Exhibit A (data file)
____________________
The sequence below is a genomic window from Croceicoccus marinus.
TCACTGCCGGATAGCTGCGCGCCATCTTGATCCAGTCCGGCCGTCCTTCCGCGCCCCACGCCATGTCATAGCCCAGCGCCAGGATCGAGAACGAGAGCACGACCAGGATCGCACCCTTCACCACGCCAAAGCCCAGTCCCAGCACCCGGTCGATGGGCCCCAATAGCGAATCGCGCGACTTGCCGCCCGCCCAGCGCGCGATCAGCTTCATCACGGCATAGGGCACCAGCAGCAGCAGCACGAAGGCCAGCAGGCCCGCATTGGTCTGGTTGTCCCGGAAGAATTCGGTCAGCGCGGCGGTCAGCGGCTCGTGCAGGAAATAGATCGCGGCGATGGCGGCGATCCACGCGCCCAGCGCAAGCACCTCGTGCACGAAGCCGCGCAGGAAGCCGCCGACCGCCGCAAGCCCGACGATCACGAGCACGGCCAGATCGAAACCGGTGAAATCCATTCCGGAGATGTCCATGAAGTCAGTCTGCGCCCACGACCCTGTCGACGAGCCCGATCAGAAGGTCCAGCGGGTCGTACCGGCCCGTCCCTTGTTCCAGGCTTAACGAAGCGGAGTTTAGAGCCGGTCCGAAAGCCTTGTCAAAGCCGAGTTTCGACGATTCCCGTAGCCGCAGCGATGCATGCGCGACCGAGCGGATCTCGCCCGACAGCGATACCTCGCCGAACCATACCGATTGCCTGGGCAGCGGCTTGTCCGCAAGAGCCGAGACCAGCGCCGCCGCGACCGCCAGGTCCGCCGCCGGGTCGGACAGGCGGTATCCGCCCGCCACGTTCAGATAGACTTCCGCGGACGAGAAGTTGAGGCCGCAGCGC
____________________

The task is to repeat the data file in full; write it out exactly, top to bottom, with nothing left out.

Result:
The sequence below is a genomic window from Croceicoccus marinus.
TCACTGCCGGATAGCTGCGCGCCATCTTGATCCAGTCCGGCCGTCCTTCCGCGCCCCACGCCATGTCATAGCCCAGCGCCAGGATCGAGAACGAGAGCACGACCAGGATCGCACCCTTCACCACGCCAAAGCCCAGTCCCAGCACCCGGTCGATGGGCCCCAATAGCGAATCGCGCGACTTGCCGCCCGCCCAGCGCGCGATCAGCTTCATCACGGCATAGGGCACCAGCAGCAGCAGCACGAAGGCCAGCAGGCCCGCATTGGTCTGGTTGTCCCGGAAGAATTCGGTCAGCGCGGCGGTCAGCGGCTCGTGCAGGAAATAGATCGCGGCGATGGCGGCGATCCACGCGCCCAGCGCAAGCACCTCGTGCACGAAGCCGCGCAGGAAGCCGCCGACCGCCGCAAGCCCGACGATCACGAGCACGGCCAGATCGAAACCGGTGAAATCCATTCCGGAGATGTCCATGAAGTCAGTCTGCGCCCACGACCCTGTCGACGAGCCCGATCAGAAGGTCCAGCGGGTCGTACCGGCCCGTCCCTTGTTCCAGGCTTAACGAAGCGGAGTTTAGAGCCGGTCCGAAAGCCTTGTCAAAGCCGAGTTTCGACGATTCCCGTAGCCGCAGCGATGCATGCGCGACCGAGCGGATCTCGCCCGACAGCGATACCTCGCCGAACCATACCGATTGCCTGGGCAGCGGCTTGTCCGCAAGAGCCGAGACCAGCGCCGCCGCGACCGCCAGGTCCGCCGCCGGGTCGGACAGGCGGTATCCGCCCGCCACGTTCAGATAGACTTCCGCGGACGAGAAGTTGAGGCCGCAGCGC